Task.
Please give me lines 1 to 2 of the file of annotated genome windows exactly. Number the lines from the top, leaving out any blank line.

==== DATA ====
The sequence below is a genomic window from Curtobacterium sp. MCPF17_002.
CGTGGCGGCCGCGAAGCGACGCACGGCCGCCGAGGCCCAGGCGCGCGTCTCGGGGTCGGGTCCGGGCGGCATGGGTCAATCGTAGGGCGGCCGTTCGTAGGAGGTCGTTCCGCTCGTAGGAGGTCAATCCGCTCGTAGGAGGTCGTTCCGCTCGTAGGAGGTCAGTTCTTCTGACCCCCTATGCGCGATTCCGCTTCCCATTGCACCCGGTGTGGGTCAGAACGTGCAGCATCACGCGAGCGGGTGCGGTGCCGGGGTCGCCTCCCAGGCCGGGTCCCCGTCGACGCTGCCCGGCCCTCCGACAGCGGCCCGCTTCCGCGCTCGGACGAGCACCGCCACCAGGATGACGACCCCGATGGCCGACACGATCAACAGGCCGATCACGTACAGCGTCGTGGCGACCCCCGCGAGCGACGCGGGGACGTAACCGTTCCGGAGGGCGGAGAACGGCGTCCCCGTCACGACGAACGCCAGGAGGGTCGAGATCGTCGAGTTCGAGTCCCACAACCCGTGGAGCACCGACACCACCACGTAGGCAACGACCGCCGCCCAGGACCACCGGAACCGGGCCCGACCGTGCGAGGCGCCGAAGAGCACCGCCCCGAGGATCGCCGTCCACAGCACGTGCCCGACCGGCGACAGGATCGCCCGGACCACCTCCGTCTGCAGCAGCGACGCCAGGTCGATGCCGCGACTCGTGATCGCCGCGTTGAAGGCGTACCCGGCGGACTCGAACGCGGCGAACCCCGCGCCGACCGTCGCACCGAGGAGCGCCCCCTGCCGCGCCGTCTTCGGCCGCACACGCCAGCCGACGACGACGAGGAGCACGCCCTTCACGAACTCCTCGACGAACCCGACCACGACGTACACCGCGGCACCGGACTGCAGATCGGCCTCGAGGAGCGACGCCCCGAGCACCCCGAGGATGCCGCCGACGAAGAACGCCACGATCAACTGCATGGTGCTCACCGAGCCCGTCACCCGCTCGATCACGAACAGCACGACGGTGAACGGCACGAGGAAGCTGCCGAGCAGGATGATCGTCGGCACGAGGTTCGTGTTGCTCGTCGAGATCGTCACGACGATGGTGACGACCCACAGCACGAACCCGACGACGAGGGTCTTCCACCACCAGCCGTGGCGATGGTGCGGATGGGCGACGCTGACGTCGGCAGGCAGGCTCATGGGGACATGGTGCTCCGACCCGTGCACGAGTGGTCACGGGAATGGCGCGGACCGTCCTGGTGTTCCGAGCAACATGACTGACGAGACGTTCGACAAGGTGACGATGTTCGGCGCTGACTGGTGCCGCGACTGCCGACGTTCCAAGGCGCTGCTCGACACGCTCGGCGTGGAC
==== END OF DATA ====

The sequence below is a genomic window from Curtobacterium sp. MCPF17_002.
CGTGGCGGCCGCGAAGCGACGCACGGCCGCCGAGGCCCAGGCGCGCGTCTCGGGGTCGGGTCCGGGCGGCATGGGTCAATCGTAGGGCGGCCGTTCGTAGGAGGTCGTTCCGCTCGTAGGAGGTCAATCCGCTCGTAGGAGGTCGTTCCGCTCGTAGGAGGTCAGTTCTTCTGACCCCCTATGCGCGATTCCGCTTCCCATTGCACCCGGTGTGGGTCAGAACGTGCAGCATCACGCGAGCGGGTGCGGTGCCGGGGTCGCCTCCCAGGCCGGGTCCCCGTCGACGCTGCCCGGCCCTCCGACAGCGGCCCGCTTCCGCGCTCGGACGAGCACCGCCACCAGGATGACGACCCCGATGGCCGACACGATCAACAGGCCGATCACGTACAGCGTCGTGGCGACCCCCGCGAGCGACGCGGGGACGTAACCGTTCCGGAGGGCGGAGAACGGCGTCCCCGTCACGACGAACGCCAGGAGGGTCGAGATCGTCGAGTTCGAGTCCCACAACCCGTGGAGCACCGACACCACCACGTAGGCAACGACCGCCGCCCAGGACCACCGGAACCGGGCCCGACCGTGCGAGGCGCCGAAGAGCACCGCCCCGAGGATCGCCGTCCACAGCACGTGCCCGACCGGCGACAGGATCGCCCGGACCACCTCCGTCTGCAGCAGCGACGCCAGGTCGATGCCGCGACTCGTGATCGCCGCGTTGAAGGCGTACCCGGCGGACTCGAACGCGGCGAACCCCGCGCCGACCGTCGCACCGAGGAGCGCCCCCTGCCGCGCCGTCTTCGGCCGCACACGCCAGCCGACGACGACGAGGAGCACGCCCTTCACGAACTCCTCGACGAACCCGACCACGACGTACACCGCGGCACCGGACTGCAGATCGGCCTCGAGGAGCGACGCCCCGAGCACCCCGAGGATGCCGCCGACGAAGAACGCCACGATCAACTGCATGGTGCTCACCGAGCCCGTCACCCGCTCGATCACGAACAGCACGACGGTGAACGGCACGAGGAAGCTGCCGAGCAGGATGATCGTCGGCACGAGGTTCGTGTTGCTCGTCGAGATCGTCACGACGATGGTGACGACCCACAGCACGAACCCGACGACGAGGGTCTTCCACCACCAGCCGTGGCGATGGTGCGGATGGGCGACGCTGACGTCGGCAGGCAGGCTCATGGGGACATGGTGCTCCGACCCGTGCACGAGTGGTCACGGGAATGGCGCGGACCGTCCTGGTGTTCCGAGCAACATGACTGACGAGACGTTCGACAAGGTGACGATGTTCGGCGCTGACTGGTGCCGCGACTGCCGACGTTCCAAGGCGCTGCTCGACACGCTCGGCGTGGAC